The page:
The father an 18-year-old Whangarei man who died of meningococcal disease after being sent home from Whangarei Hospital with medication, wants to know why it took the death of his son for the Northland District Health Board to act on major failings in its emergency department and intensive care units.

Coroner Brandt Shortland yesterday reserved his findings after hearing evidence into the coronal inquest into Ben Brown's death in August 2011. Mr Shortland said the importance of his decision was such that he would release it within three months.

In his evidence to the hearing, NDHB CEO Nick Chamberlain acknowledged the DHB had made significant errors that contributed to Mr Brown's death - including full results of a CT scan not being read for 36 hours, poor communication and note taking.

Dr Chamberlain said NDHB was deeply remorseful for the shortcomings and had conducted two independent reviews after Mr Brown's death, covering the actions of the Emergency Department and ICU, acting on every recommendation made .


"We have done all we can to try to ensure this does not happen again," he said.

He said meningococcal was difficult to diagnose and the DHB had made 16 significant changes to the way it dealt with patients at ED and ICU, including a new blood test that had an 88 per cent chance of identifying meningococcal disease.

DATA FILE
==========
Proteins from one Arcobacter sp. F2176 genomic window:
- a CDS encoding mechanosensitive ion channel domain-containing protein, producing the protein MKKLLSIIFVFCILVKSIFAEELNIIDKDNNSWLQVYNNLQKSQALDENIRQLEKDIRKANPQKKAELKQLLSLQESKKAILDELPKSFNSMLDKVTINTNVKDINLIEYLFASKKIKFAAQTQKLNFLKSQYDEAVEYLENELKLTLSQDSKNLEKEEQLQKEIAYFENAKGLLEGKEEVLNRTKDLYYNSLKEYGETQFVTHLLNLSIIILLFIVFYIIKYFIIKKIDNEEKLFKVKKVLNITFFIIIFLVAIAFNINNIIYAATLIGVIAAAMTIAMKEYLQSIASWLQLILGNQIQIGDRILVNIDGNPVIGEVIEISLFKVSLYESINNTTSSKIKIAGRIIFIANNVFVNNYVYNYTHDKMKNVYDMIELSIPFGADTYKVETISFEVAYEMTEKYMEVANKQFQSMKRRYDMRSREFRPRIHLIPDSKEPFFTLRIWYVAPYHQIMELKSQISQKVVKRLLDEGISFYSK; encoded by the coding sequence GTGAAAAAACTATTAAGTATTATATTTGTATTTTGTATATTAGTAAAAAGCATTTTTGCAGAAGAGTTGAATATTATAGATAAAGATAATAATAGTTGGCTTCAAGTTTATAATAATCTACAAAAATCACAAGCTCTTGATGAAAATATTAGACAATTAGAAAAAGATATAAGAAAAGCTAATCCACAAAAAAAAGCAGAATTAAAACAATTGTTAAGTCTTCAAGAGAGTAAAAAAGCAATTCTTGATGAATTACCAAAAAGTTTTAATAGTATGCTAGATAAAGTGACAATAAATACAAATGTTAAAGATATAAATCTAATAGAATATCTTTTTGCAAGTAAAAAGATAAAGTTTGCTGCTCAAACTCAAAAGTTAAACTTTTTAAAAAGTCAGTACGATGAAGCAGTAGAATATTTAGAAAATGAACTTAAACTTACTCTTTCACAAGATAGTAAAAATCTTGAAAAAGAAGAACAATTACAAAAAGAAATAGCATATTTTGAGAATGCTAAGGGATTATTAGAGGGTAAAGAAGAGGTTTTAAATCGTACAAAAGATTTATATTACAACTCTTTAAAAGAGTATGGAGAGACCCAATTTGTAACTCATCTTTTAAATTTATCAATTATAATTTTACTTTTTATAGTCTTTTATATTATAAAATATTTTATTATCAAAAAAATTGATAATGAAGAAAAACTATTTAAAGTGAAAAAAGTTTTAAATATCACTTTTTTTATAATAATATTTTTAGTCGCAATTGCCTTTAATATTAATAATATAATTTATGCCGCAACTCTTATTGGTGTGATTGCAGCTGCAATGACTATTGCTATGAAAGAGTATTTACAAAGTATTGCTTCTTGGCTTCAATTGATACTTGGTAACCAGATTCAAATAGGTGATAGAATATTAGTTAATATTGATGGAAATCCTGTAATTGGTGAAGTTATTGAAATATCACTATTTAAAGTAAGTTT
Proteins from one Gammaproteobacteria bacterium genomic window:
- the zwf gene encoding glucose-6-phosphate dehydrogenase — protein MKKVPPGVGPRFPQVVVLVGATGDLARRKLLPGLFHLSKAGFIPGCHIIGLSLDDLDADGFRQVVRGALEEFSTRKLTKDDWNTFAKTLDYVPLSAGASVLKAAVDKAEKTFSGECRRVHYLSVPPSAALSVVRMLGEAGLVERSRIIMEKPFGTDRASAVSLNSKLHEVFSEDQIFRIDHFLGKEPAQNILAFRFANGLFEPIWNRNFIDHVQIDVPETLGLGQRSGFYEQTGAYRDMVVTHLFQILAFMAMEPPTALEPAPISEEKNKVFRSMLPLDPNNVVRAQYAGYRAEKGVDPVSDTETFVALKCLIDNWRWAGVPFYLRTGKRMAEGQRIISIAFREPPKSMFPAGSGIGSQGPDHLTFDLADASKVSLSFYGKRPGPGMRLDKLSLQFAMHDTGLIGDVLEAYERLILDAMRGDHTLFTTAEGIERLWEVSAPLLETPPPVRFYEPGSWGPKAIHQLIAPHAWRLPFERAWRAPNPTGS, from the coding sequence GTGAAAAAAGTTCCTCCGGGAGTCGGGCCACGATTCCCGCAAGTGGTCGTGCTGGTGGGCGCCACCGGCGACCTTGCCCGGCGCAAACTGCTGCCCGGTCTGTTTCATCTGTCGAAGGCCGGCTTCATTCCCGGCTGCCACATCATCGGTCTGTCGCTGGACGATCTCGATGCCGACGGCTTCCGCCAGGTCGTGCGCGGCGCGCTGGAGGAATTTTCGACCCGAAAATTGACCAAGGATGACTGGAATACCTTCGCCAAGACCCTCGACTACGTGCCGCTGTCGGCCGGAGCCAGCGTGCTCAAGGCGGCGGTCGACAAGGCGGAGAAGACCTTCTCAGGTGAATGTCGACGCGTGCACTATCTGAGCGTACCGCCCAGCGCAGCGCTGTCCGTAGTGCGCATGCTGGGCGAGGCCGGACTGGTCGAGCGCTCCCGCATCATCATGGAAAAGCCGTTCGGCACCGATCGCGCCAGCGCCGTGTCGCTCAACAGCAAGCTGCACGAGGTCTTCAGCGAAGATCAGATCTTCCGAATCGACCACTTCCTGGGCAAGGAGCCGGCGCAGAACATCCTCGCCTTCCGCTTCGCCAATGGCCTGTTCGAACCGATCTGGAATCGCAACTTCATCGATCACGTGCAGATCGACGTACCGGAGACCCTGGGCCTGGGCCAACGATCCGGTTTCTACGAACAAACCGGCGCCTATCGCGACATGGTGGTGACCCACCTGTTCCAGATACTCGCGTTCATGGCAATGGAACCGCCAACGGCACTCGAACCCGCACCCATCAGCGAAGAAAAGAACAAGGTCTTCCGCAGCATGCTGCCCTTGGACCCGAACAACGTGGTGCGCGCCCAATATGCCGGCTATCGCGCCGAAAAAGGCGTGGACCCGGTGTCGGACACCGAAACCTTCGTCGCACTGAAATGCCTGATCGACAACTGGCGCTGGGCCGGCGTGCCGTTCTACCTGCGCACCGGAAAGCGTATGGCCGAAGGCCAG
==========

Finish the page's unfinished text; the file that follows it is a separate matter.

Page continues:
Mr Brown's father Darren Brown said he was saddened his son died before problems in the two departments were identified and acted on.

"Does it take a death to know that your communication is poor; to learn that a CT scan with vital information that if seen earlier might have saved Ben wasn't read for 36 hours?" Mr Brown said.

"One of the worst things is that nobody has been held accountable for this."

On August 22, 2011, Mr Brown fell suddenly sick after work.

He was taken to White Cross accident and medical clinic, but sent home with a meningitis leaflet, a script for oral antibiotics for tonsillitis, and paracetamol. On deteriorating, he went by ambulance to Whangarei Hospital, but was discharged.

The oral antibiotics, although not sufficient to destroy the meningococcal bacteria, masked the real cause of his illness.

The following afternoon Mr Brown's worsened and he was admitted to the intensive care unit (ICU). He later died.